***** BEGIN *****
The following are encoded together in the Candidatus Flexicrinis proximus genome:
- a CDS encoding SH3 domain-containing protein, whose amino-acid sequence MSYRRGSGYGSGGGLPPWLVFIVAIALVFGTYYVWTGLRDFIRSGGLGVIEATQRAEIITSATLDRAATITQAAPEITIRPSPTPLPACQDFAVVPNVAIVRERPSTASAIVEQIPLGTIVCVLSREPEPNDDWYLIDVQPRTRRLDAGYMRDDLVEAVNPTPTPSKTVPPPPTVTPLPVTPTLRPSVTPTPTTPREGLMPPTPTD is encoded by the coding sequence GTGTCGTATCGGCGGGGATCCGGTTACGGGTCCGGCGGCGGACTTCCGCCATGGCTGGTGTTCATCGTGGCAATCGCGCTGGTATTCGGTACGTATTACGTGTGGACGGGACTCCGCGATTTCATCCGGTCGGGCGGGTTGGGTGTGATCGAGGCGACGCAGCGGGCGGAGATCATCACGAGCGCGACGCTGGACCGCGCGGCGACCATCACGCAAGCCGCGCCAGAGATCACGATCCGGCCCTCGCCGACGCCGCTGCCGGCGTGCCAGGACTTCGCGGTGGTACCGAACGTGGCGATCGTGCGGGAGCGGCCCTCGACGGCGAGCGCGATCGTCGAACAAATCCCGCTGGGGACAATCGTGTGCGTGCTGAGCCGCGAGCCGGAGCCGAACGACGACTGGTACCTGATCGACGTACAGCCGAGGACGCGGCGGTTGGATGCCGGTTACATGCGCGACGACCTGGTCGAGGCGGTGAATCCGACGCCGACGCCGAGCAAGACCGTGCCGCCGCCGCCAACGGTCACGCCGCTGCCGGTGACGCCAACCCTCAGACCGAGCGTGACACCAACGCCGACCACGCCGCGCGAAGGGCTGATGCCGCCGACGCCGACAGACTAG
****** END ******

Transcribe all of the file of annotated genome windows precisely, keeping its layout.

The following are encoded together in the Candidatus Flexicrinis proximus genome:
- a CDS encoding SH3 domain-containing protein, whose amino-acid sequence MSYRRGSGYGSGGGLPPWLVFIVAIALVFGTYYVWTGLRDFIRSGGLGVIEATQRAEIITSATLDRAATITQAAPEITIRPSPTPLPACQDFAVVPNVAIVRERPSTASAIVEQIPLGTIVCVLSREPEPNDDWYLIDVQPRTRRLDAGYMRDDLVEAVNPTPTPSKTVPPPPTVTPLPVTPTLRPSVTPTPTTPREGLMPPTPTD is encoded by the coding sequence GTGTCGTATCGGCGGGGATCCGGTTACGGGTCCGGCGGCGGACTTCCGCCATGGCTGGTGTTCATCGTGGCAATCGCGCTGGTATTCGGTACGTATTACGTGTGGACGGGACTCCGCGATTTCATCCGGTCGGGCGGGTTGGGTGTGATCGAGGCGACGCAGCGGGCGGAGATCATCACGAGCGCGACGCTGGACCGCGCGGCGACCATCACGCAAGCCGCGCCAGAGATCACGATCCGGCCCTCGCCGACGCCGCTGCCGGCGTGCCAGGACTTCGCGGTGGTACCGAACGTGGCGATCGTGCGGGAGCGGCCCTCGACGGCGAGCGCGATCGTCGAACAAATCCCGCTGGGGACAATCGTGTGCGTGCTGAGCCGCGAGCCGGAGCCGAACGACGACTGGTACCTGATCGACGTACAGCCGAGGACGCGGCGGTTGGATGCCGGTTACATGCGCGACGACCTGGTCGAGGCGGTGAATCCGACGCCGACGCCGAGCAAGACCGTGCCGCCGCCGCCAACGGTCACGCCGCTGCCGGTGACGCCAACCCTCAGACCGAGCGTGACACCAACGCCGACCACGCCGCGCGAAGGGCTGATGCCGCCGACGCCGACAGACTAG